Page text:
Dec 07, 2011
Undergraduate students working with Biology Professor Mihai Tomescu have discovered several potentially new species, one of which was included in a new family, from collections of plant fossils.
Whether they’re grinding down rocks, examining fossils through a microscope or looking in the sunlight at fossil cells recovered in a cellulose sheet, the group of students’ focus is to research and analyze ancient plants. “You’re unlocking what earth was like before we were here,” said junior Botany major Jon Lee. “It’s like understanding history.”
The University of Alberta, Canada, sent Tomescu 100 million-year old rocks from Vancouver Island, Canada, for the students to analyze fossil plants, which are preserved complete with their cellular tissues in the rocks. While investigating the samples, the students discovered a whole new family of plants. “Those rocks contain a lot of plant fossils of a lot of different types of moss,” Tomescu said. “The students are adding new species to plant fossil history.”
“I think it’s a really great opportunity as a freshman to do this research,” said Botany major, Alex Bippus.
The students are also exploring 400 million-year old fossils that were collected by Tomescu and students in Wyoming. Tomescu explained that the rocks date back to the time when the first vascular plants went through evolutionary radiation, meaning they were diversifying into many different types of plants. “They are the only plants of that age in western North America,” Tomescu said.
To study all of these fossils, students grind down a rock sample, giving it a smooth and glossy texture. They then take the smoothed surface of the rock and pour 0.5-percent concentration hydrochloric acid on it, which dissolves a thin layer of the rock and leaves the fossil sticking out. A film of cellulose paper is then placed on top the smooth layer with acetone, attaching itself to the fossils.
“You can find moss, wood pieces and shells in the fossils without having to break into the rock,” junior Botany major Christa Unger explained. “It’s really noninvasive and that’s probably my favorite part.”
The students then peel off the cellulose paper and examine it through a microscope to see the fossils in different sections. “We get to use these awesome microscopes and see this whole new set of specimens,” said senior Botany major and president of the Botany club, Laurel Hoffman.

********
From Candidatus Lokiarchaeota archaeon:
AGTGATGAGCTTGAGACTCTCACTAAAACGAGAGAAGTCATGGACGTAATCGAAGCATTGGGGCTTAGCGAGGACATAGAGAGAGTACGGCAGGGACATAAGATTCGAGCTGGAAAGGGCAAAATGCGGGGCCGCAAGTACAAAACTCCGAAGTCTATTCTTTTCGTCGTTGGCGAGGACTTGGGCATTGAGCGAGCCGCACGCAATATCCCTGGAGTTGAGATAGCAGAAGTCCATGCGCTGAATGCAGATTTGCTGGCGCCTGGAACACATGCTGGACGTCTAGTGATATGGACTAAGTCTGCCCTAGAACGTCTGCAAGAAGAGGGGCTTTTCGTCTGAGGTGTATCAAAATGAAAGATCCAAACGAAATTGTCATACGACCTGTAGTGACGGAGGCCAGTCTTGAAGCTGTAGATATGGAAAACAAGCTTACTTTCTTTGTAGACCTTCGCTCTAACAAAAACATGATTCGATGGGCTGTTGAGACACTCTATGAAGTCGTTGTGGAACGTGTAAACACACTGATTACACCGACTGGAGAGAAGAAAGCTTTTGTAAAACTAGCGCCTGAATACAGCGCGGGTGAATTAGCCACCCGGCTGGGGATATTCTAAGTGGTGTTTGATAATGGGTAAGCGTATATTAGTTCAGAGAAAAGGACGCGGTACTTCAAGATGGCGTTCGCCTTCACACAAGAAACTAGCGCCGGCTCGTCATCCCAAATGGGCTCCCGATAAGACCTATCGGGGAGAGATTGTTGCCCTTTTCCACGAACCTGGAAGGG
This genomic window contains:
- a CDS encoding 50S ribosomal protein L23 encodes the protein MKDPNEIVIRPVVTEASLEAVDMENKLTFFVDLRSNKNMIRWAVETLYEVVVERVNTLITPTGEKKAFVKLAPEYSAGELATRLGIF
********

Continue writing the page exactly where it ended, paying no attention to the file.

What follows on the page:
She described Tomescu’s lab environment as a community where students are free to ask each other questions and help with each other’s research while using unique equipment. “Tomescu is providing an opportunity that most undergraduates don’t have access to in most California universities,” Hoffman said. She added that labs like this have been instrumental in qualifying her for admission to competitive graduate schools.
Hoffman is working with Tomescu to describe anatomically preserved “woody” plant fossils from New Brunswick, Canada, which came on loan from the Smithsonian Institution. “It’s the oldest evidence of woody-growth we’ve ever seen,” Hoffman said. She has been dissecting and examining the particular fossil for over a year. Her analysis has become a race with researchers in Europe who have found the same results. “It’s a race for publication,” Hoffman said.
After viewing the fossils through the microscopes, students label and sort the cellulose paper and store the samples in envelopes for further analysis.
“It’s really rewarding to see students learning hands-on techniques,” Tomescu said. “It’s sort of self-directed learning. They start searching for stuff because they become curious.”